I had never heard about the concept of the "Freshman Fifteen" until about a week before I arrived to C of I as an actual freshman. All you ever really hear about before you get to school are the positive things, like how many new friends you're going to make, or how awesome that degree will look framed on your wall. I can't think of any promotional material I read before entering college that explained this phenomenon of how most freshmen will gain at least 15 pounds of weight their first year at school.
Zombies have been a bigger part of my life recently than they ever have been. Humans vs. Zombies starts tomorrow, and I am so unbelievably excited. I’ve spent more hours than I’d like to admit catching up on the Walking Dead, and based on what I’ve learned, this is my game plan (which I will adhere to in the case of an actual zombie apocalypse):
Everyone here on campus is starting to get into the swing of things now that we've entered our third week of classes. It's been long enough now that pretty much everyone has some sort of routine established, even if that routine is hitting the snooze button five times or so before finally sleepwalking into their 8 a.m. class. That said, those routines can oftentimes be thrown into flux by some choice homework assignments. Let's face it--there are some essays that demand nothing less than a solid commitment of several hours if you really want an A.
While I was still a senior in high school comparing various colleges and what they had to offer, one of the lowest priorities on my list was finding a campus with a thriving Greek Life. I never saw myself joining a fraternity, ever. I identified more with Lewis and Gilbert from Revenge of the Nerds than I did with Bluto and Otter in National Lampoon's Animal House, two films which colored my expectations of Greeks before I ever actually met one. That sort of fraternity life was hardly a good reason to look into an institution of higher education.
The life of a college student can be hectic. Alarm clocks, piles of homework, keeping social lives from ruining academic lives--it's a delicate balancing act which can end up being particularly stressful if you start losing your footing. I handled it all pretty well last year, but I already know this year is going to be slightly different. I've picked up quite a few more activities in the past week alone than i ever expected I'd be doing when I was a freshman. If I was on a balance beam before, I must be on a tightwire now.
A few days ago, I made my first trip back to C of I's campus since leaving last year's Baccalaureate ceremony. I had received a couple of e-mails earlier in the week that had encouraged me to stop by Caldwell, and funnily enough, they both involved receiving stuff I had been expecting for a while. With the promise of an old music binder and a new camera waiting for me, I made the half hour trek from Meridian to the college, which happened to be much more quiet since my last visit.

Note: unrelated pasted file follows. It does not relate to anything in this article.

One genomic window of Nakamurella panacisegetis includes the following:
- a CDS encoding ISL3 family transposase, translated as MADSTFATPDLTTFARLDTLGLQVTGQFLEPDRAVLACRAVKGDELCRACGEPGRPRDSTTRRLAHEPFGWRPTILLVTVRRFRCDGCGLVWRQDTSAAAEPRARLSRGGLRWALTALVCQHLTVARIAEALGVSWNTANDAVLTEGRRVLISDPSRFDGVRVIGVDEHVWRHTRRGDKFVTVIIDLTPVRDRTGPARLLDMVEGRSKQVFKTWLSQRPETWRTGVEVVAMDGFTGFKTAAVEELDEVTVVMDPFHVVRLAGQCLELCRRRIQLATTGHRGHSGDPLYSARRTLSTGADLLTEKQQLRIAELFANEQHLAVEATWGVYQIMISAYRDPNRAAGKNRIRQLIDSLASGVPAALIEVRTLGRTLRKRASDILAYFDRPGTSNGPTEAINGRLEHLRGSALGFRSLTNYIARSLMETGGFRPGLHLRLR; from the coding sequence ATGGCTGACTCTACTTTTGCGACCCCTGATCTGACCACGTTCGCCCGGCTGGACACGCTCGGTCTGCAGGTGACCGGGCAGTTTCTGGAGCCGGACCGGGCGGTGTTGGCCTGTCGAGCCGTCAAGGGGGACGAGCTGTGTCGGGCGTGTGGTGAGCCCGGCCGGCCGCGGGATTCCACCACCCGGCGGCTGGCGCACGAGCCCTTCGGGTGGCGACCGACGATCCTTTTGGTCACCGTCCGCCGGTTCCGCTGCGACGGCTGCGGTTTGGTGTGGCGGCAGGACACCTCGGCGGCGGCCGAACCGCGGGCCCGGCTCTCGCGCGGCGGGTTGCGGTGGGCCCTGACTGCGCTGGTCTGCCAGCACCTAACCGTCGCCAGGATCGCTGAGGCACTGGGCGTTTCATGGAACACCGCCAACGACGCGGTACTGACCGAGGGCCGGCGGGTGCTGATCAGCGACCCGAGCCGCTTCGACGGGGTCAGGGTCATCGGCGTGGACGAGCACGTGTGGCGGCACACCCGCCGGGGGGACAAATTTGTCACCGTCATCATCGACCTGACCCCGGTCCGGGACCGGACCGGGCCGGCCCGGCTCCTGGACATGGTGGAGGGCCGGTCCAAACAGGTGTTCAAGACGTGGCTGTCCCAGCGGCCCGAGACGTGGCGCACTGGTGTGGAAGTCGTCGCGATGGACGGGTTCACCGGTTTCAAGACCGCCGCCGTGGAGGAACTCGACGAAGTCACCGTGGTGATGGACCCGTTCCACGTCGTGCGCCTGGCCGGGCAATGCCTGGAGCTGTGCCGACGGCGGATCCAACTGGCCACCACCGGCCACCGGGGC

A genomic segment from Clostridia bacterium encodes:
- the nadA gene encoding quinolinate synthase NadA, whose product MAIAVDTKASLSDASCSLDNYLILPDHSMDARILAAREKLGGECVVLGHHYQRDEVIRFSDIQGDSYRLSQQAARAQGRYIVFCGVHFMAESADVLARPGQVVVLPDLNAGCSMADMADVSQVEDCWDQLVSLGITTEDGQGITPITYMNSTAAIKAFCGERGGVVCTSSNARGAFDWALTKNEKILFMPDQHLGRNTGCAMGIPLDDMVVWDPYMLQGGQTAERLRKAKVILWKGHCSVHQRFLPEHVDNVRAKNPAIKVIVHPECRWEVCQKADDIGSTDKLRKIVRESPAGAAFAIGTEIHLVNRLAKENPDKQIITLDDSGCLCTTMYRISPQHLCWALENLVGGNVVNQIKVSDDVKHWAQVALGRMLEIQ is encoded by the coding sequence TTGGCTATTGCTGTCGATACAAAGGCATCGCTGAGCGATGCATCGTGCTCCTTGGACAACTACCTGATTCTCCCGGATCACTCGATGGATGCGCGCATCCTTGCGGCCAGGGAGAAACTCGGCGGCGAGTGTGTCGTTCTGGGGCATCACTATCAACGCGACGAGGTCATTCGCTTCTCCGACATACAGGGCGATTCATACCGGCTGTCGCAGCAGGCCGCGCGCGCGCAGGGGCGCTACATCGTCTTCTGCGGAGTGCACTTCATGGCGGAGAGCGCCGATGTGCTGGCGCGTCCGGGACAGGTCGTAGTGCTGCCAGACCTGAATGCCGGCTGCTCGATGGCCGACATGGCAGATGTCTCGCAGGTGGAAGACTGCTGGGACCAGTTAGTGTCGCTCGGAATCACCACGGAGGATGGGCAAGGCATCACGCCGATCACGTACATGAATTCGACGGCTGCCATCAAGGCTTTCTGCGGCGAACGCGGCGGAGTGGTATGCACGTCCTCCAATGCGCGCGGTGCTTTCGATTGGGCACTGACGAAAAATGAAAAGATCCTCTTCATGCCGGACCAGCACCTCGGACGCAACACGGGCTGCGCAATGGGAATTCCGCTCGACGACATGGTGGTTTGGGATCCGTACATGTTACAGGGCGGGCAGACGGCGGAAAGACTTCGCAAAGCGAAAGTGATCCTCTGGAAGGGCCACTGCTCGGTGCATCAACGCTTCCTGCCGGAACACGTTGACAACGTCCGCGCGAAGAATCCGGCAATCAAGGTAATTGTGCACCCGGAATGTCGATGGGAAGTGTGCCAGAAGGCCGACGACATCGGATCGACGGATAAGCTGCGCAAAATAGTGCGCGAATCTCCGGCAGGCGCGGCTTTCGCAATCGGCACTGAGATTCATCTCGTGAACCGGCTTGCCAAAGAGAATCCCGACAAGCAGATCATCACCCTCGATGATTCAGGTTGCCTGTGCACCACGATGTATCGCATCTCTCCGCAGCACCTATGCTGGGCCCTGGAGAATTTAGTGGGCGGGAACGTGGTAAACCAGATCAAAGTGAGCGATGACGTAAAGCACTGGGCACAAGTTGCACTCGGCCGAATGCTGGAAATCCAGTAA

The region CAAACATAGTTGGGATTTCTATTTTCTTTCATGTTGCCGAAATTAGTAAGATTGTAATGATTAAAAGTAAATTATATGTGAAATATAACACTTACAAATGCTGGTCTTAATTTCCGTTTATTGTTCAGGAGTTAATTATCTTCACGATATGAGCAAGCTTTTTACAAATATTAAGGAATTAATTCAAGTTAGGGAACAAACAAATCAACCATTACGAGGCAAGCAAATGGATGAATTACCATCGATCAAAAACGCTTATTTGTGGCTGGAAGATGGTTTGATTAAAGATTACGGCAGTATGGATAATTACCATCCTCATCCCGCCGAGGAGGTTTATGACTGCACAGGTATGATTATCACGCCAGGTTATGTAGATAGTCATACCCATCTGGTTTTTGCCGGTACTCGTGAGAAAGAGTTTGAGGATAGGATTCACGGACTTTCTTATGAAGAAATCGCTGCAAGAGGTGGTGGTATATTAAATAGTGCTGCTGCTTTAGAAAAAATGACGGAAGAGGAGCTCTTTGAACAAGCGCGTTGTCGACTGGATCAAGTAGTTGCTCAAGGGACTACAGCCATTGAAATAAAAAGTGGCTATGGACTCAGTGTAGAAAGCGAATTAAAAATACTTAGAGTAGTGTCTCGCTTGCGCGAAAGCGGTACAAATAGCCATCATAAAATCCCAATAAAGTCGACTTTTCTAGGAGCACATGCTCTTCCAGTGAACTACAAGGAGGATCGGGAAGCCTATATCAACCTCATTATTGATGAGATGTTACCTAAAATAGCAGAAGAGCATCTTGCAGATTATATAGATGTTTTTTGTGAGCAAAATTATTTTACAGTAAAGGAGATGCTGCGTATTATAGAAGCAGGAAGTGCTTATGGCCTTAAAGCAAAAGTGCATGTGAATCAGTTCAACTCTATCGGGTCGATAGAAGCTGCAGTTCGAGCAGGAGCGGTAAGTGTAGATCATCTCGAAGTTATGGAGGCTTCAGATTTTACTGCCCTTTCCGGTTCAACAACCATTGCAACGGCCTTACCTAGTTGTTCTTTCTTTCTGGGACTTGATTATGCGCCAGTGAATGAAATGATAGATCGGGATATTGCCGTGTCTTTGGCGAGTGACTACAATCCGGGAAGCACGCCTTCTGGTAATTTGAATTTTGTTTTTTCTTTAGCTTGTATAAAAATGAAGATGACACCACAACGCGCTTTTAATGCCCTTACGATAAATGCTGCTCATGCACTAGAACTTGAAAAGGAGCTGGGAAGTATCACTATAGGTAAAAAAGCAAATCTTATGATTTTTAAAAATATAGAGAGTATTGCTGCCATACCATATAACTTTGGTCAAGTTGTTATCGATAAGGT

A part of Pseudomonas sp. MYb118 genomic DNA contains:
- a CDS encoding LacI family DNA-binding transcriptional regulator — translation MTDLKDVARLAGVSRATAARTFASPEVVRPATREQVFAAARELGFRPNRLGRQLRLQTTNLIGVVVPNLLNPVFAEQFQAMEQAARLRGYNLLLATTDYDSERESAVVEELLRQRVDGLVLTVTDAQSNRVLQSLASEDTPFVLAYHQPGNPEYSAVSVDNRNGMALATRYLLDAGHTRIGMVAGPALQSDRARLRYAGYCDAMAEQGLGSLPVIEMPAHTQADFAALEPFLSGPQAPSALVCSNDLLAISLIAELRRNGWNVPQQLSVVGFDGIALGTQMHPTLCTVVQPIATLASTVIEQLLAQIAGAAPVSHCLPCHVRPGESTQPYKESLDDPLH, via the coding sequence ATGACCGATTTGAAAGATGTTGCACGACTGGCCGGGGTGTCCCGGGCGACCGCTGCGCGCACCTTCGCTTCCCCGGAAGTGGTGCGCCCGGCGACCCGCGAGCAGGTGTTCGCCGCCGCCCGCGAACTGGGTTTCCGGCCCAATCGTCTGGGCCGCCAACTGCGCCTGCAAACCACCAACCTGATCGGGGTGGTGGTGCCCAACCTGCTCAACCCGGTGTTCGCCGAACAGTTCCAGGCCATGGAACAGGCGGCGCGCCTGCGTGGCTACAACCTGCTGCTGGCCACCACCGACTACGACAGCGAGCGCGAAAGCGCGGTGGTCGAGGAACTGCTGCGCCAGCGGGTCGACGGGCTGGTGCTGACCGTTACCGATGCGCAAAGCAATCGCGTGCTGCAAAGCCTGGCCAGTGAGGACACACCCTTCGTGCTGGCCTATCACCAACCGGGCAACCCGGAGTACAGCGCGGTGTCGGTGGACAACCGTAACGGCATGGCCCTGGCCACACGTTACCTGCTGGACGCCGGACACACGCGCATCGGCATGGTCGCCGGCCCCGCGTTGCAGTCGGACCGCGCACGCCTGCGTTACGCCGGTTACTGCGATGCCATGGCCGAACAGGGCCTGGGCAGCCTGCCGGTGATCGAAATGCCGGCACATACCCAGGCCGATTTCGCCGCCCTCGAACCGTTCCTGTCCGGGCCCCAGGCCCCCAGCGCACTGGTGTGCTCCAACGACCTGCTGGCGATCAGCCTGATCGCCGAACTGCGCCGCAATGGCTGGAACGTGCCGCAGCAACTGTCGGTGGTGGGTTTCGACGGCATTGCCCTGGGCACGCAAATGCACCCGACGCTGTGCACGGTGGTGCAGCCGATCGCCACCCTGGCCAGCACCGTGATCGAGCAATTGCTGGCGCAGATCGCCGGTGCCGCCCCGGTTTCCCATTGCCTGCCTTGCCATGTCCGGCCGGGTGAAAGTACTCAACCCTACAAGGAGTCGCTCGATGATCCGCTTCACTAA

So all day yesterday, I was tramping around campus with my camera, and all I did was shoot panoramas. I took nearly 1,000 odd photos, which were stitched up into 4 good panoramas, and a few absolutely horrid ones. I just started taking panoramas, inspired by the work of Jan Boles, who is the campus archivist/historian. You can see his work at www.JanBoles.com.
Last Friday night, a group of about 25 seniors rallied together to cheer on the Idaho Steelheads hockey team. The event served as an incentive for seniors to donate to the Boone Fund, as it was required to donate before attending. It was a great way for members of our class to spend time together before we graduate in less than two months. (Eek!) I personally had never been to a Steelheads game, and had such a fun time! First, we got a free hot dog, soda, and bag of chips...score! Then, the game was equally exciting.
I love checking my mail at the College. I could have most of my mail be sent to my house where I live, but it’s just more satisfying having to use your own special key to unlock your box. It proves much more of a rewarding sensation when something comes in the mail, like today when I signed for a t-shirt that I had ordered from DesignByHumans.com arrived. The mail staff is always super friendly and quick. I had a funny moment as I signed my name to receive my package when the attendant on duty asked me about my last name (I feel bad, because she knew my name but I still don’t know hers.
My third winter at The College of Idaho. I’ve returned with the rest of my classmates to our academic home. I’ve been fortunate in my life to have many uneventful Christmases and this year was one of them. I spent the majority of the break recuperating and cooking leisurely meals with friends at the Haus before returning home, and then after a short road-trip to Washington, I returned on New Years Eve.